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  • Dina Cohen

"But What If I Never Stop Eating?"



This is a deep-seated fear many of my clients encounter when they contemplate letting go of an eating disorder rule or stopping to diet. If you feel like your diet or eating disorder rules (and they're not all that different) are protecting you from overeating, you're in good company. It's common to believe that without your rules you would lose all control, wholly and completely. This is very ironic, because it's usually the rules themselves that lead to an eventual loss of control around food. But this can be a hard truth to face, especially when the dieting world tells you that your hunger is a problem. And this is why we have so many people who exclaim, "Eat every time I'm hungry? Then I'd never stop eating!" If you are walking around hungry all the time, then of course it feels like without any rules, you'd eat all day! But if you didn't have so many self-imposed restrictions, you probably wouldn't be walking around hungry all the time.


One of my favorite chapters in the book Goodbye Ed, Hello Me by Jenni Schaefer is called, "What If Never Stop Eating?" I so appreciate that chapter because Jenni does such a wonderful job of explaining how restriction fuels food obsession and overeating. She writes about how it took time to recognize more subtle signals of hunger and fullness because she was so used to experiencing only the extremes. She also describes the difficulty in learning to trust her body with food again and how there were ups and downs but eventually things evened out to intuitive eating.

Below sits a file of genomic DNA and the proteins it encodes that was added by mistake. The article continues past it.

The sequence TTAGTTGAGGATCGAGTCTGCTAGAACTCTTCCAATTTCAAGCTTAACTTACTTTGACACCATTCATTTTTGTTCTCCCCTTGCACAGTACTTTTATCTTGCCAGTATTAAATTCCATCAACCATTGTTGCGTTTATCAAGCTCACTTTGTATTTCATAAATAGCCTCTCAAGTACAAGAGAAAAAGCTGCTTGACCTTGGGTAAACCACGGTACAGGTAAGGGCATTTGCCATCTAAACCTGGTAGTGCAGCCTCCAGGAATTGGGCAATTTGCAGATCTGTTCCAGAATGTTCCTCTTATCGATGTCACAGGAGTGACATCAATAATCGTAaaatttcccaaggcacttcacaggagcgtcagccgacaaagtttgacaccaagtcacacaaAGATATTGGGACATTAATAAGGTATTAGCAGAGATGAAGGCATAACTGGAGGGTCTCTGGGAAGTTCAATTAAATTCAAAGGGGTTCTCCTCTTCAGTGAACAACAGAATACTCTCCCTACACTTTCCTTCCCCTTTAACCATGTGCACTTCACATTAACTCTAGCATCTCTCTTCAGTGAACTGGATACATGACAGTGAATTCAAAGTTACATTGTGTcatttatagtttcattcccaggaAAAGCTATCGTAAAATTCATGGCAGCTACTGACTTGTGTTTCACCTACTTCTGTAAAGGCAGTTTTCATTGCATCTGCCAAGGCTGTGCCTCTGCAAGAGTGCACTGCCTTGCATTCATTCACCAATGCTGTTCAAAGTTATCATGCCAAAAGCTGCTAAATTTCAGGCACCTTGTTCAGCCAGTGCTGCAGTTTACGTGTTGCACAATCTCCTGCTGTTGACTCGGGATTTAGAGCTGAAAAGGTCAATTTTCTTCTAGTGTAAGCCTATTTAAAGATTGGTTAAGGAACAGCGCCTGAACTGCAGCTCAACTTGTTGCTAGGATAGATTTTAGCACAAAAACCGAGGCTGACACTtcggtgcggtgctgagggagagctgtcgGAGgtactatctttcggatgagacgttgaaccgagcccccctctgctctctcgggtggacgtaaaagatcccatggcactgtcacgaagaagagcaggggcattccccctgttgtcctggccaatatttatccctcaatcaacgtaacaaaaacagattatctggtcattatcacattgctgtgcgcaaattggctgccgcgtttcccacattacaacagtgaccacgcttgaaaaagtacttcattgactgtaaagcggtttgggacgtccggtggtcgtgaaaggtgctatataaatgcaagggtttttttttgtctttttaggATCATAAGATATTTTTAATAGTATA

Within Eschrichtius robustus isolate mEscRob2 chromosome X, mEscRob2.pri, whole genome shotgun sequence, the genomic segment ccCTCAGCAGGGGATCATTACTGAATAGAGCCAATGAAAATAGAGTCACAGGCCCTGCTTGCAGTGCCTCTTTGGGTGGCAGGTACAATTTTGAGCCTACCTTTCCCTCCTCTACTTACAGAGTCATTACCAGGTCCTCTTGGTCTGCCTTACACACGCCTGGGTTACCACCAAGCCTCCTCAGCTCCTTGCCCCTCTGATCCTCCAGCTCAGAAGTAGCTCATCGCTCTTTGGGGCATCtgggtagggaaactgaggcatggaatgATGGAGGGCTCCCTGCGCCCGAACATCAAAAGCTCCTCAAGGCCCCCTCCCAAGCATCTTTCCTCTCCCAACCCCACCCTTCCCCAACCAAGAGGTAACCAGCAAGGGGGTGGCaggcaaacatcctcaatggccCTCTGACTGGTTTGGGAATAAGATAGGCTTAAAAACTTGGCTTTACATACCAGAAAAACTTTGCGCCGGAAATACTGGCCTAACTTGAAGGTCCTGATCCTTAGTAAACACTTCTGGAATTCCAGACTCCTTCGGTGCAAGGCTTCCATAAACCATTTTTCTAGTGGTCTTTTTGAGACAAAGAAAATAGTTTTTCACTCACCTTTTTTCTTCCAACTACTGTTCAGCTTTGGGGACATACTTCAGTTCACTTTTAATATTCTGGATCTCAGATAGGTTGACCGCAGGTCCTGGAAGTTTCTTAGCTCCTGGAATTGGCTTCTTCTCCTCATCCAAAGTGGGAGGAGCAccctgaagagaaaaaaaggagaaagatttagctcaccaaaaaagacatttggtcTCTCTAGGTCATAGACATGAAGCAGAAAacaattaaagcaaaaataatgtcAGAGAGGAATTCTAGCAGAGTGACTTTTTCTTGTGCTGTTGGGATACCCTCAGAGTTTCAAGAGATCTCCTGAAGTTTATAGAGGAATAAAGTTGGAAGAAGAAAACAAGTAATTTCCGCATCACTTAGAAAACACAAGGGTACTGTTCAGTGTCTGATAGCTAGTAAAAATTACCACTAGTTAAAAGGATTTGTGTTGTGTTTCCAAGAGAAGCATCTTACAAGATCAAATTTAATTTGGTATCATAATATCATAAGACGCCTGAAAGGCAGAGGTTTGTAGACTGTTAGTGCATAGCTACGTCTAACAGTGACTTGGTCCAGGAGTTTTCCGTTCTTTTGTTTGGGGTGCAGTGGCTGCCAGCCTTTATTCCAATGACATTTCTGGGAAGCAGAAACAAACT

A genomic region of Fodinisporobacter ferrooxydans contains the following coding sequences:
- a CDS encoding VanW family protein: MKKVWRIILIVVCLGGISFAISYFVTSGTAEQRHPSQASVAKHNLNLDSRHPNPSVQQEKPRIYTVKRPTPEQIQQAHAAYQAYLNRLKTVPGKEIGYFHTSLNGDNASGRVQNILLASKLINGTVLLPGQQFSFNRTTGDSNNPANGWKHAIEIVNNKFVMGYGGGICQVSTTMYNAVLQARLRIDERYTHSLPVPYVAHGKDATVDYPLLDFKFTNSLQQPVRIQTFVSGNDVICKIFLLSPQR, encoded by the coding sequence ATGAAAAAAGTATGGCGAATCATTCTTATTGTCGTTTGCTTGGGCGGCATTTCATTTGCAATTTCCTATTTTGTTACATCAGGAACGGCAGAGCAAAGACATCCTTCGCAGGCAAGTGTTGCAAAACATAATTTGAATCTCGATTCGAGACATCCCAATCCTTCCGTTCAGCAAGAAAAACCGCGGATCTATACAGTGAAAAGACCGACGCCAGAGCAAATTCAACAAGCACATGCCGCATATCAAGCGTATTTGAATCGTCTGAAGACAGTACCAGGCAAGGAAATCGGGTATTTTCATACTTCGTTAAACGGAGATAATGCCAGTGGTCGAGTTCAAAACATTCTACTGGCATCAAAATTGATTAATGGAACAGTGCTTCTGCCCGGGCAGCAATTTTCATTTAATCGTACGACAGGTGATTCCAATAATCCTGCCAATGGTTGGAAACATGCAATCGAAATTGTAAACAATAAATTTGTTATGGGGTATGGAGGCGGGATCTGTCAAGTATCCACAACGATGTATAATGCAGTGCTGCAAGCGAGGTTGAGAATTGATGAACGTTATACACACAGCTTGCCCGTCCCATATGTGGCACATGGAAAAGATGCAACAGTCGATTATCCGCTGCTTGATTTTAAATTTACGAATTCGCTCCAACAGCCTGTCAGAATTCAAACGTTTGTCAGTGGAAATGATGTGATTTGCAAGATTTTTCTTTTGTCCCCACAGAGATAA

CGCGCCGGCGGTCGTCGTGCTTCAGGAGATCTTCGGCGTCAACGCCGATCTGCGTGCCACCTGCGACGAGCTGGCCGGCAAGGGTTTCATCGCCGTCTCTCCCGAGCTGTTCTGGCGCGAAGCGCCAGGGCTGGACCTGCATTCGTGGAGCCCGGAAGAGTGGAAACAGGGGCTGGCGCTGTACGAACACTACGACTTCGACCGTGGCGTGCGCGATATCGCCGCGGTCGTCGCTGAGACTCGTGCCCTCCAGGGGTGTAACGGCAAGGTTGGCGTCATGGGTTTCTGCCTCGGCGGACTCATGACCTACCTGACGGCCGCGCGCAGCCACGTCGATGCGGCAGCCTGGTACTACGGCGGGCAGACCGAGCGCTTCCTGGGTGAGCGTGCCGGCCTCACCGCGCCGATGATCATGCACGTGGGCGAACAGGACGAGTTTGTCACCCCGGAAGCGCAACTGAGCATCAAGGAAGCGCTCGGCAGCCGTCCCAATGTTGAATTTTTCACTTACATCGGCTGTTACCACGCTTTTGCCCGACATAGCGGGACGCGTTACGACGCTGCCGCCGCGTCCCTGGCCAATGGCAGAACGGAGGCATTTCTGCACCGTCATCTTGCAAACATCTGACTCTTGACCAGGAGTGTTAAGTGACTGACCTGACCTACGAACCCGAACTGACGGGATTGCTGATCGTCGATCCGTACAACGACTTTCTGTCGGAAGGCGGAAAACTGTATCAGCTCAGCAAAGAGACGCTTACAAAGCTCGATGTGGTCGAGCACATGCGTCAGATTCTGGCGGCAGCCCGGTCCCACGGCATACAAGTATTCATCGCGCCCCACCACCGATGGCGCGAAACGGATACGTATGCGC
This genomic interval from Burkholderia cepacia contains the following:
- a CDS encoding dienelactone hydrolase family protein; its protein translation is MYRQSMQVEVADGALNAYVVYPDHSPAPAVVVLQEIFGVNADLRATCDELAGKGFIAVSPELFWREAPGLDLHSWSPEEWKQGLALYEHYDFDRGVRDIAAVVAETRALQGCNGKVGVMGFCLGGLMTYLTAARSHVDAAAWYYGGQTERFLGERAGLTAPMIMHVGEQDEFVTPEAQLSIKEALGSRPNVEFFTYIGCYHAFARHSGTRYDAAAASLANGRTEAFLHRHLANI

One of the basic tenets of intuitive eating is that your body's signals can be trusted. This includes hunger! In diet culture, hunger is the enemy. It's that terrible dragon that must be vanquished - otherwise you'll eat too much! This is so disrespectful the human body. Humans were installed with the hunger program because it helps keep us alive. It is precious and wonderful and should be listened to, not squashed down. In the absence of specific medical conditions, physiological hunger is a valuable signal that helps us know when to eat so that we can provide our bodies with nutrition and fuel. Our bodies are equipped with a sophisticated system that not only lets us know when we're hungry - it also let us know when we've had enough. When system has been disrupted due to dieting and/or binge eating, it can take time to learn to sense hunger and fullness properly again. Meal plans and what we call "mechanical eating" have a place. But ultimately, whenever possible, we aim to establish a pattern of eating that follows hunger and fullness.


There are many other reasons why people choose to eat and choose to stop eating, such as emotions, environmental triggers, social pressure, medical conditions, and more. It is very helpful to learn to identify the reasons for your choices. But if you are in the process of un-dieting (or eating disorder recovery), it is crucial to know that physiological hunger exists for a reason and that with enough food, it will be sated. If you doubt this, I wonder if you're ever really letting yourself eat until satisfaction. So often, people leave a meal only partially full and then think there's something wrong with them when they are hungry again shortly afterward. It's not a hunger problem; it's a meal size problem! An amazing thing happens when you eat enough: YOU GET FULL.


It takes courage to learn to trust your signals when you may have been squashing them down for so long. It can be surprisingly difficult, but know that it is possible to return to a trusting relationship with your body, even if it's been many years. The work may be hard, but the rewards are great.


As Jenni concludes, "To answer the question, "What if I never stop eating?" I never intend on stopping. I intend to eat every day for the rest of my life in an intuitive way. Today eating every day is not a nightmare. It's freedom. No, I will never stop eating, not again."

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